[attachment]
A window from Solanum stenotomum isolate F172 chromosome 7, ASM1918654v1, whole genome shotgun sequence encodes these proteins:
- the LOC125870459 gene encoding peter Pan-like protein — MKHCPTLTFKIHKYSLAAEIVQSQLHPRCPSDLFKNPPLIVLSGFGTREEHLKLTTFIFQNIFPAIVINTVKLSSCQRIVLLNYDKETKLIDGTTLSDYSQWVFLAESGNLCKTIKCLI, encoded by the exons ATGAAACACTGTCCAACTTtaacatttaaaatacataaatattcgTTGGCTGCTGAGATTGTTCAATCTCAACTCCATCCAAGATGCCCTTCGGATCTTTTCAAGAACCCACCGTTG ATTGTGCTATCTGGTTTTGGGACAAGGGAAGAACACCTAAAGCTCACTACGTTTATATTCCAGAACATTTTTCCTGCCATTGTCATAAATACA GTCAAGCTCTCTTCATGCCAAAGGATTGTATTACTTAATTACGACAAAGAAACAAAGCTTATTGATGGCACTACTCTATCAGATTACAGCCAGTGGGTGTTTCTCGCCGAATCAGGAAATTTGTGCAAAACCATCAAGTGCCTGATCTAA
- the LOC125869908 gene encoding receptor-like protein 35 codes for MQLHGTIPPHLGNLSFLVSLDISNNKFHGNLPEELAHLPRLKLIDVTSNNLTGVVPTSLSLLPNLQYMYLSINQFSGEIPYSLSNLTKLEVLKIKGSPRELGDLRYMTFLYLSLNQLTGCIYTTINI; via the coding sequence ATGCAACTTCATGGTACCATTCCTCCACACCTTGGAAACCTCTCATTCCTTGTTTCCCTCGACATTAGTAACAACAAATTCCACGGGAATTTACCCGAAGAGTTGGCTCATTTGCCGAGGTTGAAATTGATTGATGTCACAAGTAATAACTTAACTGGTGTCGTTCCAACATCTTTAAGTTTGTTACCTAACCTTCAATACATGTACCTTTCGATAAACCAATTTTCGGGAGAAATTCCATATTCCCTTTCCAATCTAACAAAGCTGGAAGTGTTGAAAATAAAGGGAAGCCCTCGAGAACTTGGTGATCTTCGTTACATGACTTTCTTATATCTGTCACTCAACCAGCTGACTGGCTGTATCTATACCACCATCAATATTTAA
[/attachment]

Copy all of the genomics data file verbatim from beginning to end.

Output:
A window from Solanum stenotomum isolate F172 chromosome 7, ASM1918654v1, whole genome shotgun sequence encodes these proteins:
- the LOC125870459 gene encoding peter Pan-like protein — MKHCPTLTFKIHKYSLAAEIVQSQLHPRCPSDLFKNPPLIVLSGFGTREEHLKLTTFIFQNIFPAIVINTVKLSSCQRIVLLNYDKETKLIDGTTLSDYSQWVFLAESGNLCKTIKCLI, encoded by the exons ATGAAACACTGTCCAACTTtaacatttaaaatacataaatattcgTTGGCTGCTGAGATTGTTCAATCTCAACTCCATCCAAGATGCCCTTCGGATCTTTTCAAGAACCCACCGTTG ATTGTGCTATCTGGTTTTGGGACAAGGGAAGAACACCTAAAGCTCACTACGTTTATATTCCAGAACATTTTTCCTGCCATTGTCATAAATACA GTCAAGCTCTCTTCATGCCAAAGGATTGTATTACTTAATTACGACAAAGAAACAAAGCTTATTGATGGCACTACTCTATCAGATTACAGCCAGTGGGTGTTTCTCGCCGAATCAGGAAATTTGTGCAAAACCATCAAGTGCCTGATCTAA
- the LOC125869908 gene encoding receptor-like protein 35 codes for MQLHGTIPPHLGNLSFLVSLDISNNKFHGNLPEELAHLPRLKLIDVTSNNLTGVVPTSLSLLPNLQYMYLSINQFSGEIPYSLSNLTKLEVLKIKGSPRELGDLRYMTFLYLSLNQLTGCIYTTINI; via the coding sequence ATGCAACTTCATGGTACCATTCCTCCACACCTTGGAAACCTCTCATTCCTTGTTTCCCTCGACATTAGTAACAACAAATTCCACGGGAATTTACCCGAAGAGTTGGCTCATTTGCCGAGGTTGAAATTGATTGATGTCACAAGTAATAACTTAACTGGTGTCGTTCCAACATCTTTAAGTTTGTTACCTAACCTTCAATACATGTACCTTTCGATAAACCAATTTTCGGGAGAAATTCCATATTCCCTTTCCAATCTAACAAAGCTGGAAGTGTTGAAAATAAAGGGAAGCCCTCGAGAACTTGGTGATCTTCGTTACATGACTTTCTTATATCTGTCACTCAACCAGCTGACTGGCTGTATCTATACCACCATCAATATTTAA